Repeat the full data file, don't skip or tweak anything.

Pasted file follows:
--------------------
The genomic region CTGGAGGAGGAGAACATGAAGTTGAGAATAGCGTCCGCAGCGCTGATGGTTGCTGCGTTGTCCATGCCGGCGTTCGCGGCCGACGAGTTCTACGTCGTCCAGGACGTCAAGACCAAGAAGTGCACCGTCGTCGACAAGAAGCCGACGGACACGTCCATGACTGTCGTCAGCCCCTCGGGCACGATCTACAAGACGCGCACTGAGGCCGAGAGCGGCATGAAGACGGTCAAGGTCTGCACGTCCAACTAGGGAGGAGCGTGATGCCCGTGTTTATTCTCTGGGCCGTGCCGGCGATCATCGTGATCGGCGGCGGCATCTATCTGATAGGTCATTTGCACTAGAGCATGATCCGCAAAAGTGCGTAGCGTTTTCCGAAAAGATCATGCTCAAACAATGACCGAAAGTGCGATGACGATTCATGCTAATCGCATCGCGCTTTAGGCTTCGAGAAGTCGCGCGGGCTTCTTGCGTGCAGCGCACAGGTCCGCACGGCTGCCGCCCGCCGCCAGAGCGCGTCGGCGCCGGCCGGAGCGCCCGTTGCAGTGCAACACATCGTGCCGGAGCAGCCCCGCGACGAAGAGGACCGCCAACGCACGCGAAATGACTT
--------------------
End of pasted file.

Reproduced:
The genomic region CTGGAGGAGGAGAACATGAAGTTGAGAATAGCGTCCGCAGCGCTGATGGTTGCTGCGTTGTCCATGCCGGCGTTCGCGGCCGACGAGTTCTACGTCGTCCAGGACGTCAAGACCAAGAAGTGCACCGTCGTCGACAAGAAGCCGACGGACACGTCCATGACTGTCGTCAGCCCCTCGGGCACGATCTACAAGACGCGCACTGAGGCCGAGAGCGGCATGAAGACGGTCAAGGTCTGCACGTCCAACTAGGGAGGAGCGTGATGCCCGTGTTTATTCTCTGGGCCGTGCCGGCGATCATCGTGATCGGCGGCGGCATCTATCTGATAGGTCATTTGCACTAGAGCATGATCCGCAAAAGTGCGTAGCGTTTTCCGAAAAGATCATGCTCAAACAATGACCGAAAGTGCGATGACGATTCATGCTAATCGCATCGCGCTTTAGGCTTCGAGAAGTCGCGCGGGCTTCTTGCGTGCAGCGCACAGGTCCGCACGGCTGCCGCCCGCCGCCAGAGCGCGTCGGCGCCGGCCGGAGCGCCCGTTGCAGTGCAACACATCGTGCCGGAGCAGCCCCGCGACGAAGAGGACCGCCAACGCACGCGAAATGACTT